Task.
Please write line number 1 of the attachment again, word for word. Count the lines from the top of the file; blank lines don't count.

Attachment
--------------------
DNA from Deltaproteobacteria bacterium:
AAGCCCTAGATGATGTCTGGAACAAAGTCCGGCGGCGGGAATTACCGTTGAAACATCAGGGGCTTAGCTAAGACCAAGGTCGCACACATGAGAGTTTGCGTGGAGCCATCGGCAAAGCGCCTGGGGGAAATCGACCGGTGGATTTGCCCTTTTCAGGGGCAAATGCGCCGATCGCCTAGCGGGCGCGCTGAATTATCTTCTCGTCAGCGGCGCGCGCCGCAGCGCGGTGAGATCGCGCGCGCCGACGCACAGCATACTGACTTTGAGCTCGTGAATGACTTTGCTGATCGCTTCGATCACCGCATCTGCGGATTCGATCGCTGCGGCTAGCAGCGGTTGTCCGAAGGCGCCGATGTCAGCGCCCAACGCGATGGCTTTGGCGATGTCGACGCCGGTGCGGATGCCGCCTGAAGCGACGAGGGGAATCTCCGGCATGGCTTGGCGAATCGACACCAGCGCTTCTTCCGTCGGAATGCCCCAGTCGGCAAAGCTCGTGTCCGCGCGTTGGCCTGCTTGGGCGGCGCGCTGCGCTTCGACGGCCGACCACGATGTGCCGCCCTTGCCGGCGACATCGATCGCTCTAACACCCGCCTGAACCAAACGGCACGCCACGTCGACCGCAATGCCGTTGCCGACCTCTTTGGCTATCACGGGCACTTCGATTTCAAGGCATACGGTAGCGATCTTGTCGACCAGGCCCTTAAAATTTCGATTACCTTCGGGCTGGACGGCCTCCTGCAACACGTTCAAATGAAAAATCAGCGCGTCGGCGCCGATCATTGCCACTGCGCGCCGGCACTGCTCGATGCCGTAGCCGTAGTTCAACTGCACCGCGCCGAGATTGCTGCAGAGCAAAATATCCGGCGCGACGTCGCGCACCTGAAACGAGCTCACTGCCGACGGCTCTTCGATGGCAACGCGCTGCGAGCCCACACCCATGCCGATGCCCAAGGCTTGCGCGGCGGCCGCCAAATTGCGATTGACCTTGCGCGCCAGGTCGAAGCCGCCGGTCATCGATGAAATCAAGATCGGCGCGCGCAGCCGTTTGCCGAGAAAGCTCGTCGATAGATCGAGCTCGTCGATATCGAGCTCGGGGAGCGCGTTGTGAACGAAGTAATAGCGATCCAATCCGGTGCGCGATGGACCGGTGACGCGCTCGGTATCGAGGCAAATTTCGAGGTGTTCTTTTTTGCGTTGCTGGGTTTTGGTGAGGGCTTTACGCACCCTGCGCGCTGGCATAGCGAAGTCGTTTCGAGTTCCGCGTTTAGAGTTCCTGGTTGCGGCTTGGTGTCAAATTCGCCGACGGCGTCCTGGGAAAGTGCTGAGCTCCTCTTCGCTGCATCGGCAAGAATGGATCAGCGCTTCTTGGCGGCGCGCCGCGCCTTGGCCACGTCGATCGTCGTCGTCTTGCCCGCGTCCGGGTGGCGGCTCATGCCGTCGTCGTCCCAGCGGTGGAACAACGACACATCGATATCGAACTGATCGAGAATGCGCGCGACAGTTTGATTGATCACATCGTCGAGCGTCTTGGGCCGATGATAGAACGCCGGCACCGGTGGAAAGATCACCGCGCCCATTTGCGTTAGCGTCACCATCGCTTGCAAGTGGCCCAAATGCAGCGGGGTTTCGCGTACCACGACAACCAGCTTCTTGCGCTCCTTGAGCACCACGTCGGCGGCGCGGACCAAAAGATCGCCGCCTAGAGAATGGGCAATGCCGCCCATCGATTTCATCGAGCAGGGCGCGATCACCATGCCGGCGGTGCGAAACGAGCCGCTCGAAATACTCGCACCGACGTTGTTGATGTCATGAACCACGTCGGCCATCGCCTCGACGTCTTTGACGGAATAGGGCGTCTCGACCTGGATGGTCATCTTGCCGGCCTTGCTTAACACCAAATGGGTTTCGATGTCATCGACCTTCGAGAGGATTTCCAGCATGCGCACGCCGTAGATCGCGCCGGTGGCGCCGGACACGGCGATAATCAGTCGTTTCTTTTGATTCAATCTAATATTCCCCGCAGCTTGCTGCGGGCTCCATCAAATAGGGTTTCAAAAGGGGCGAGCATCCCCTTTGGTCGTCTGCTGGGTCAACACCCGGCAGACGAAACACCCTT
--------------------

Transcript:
DNA from Deltaproteobacteria bacterium: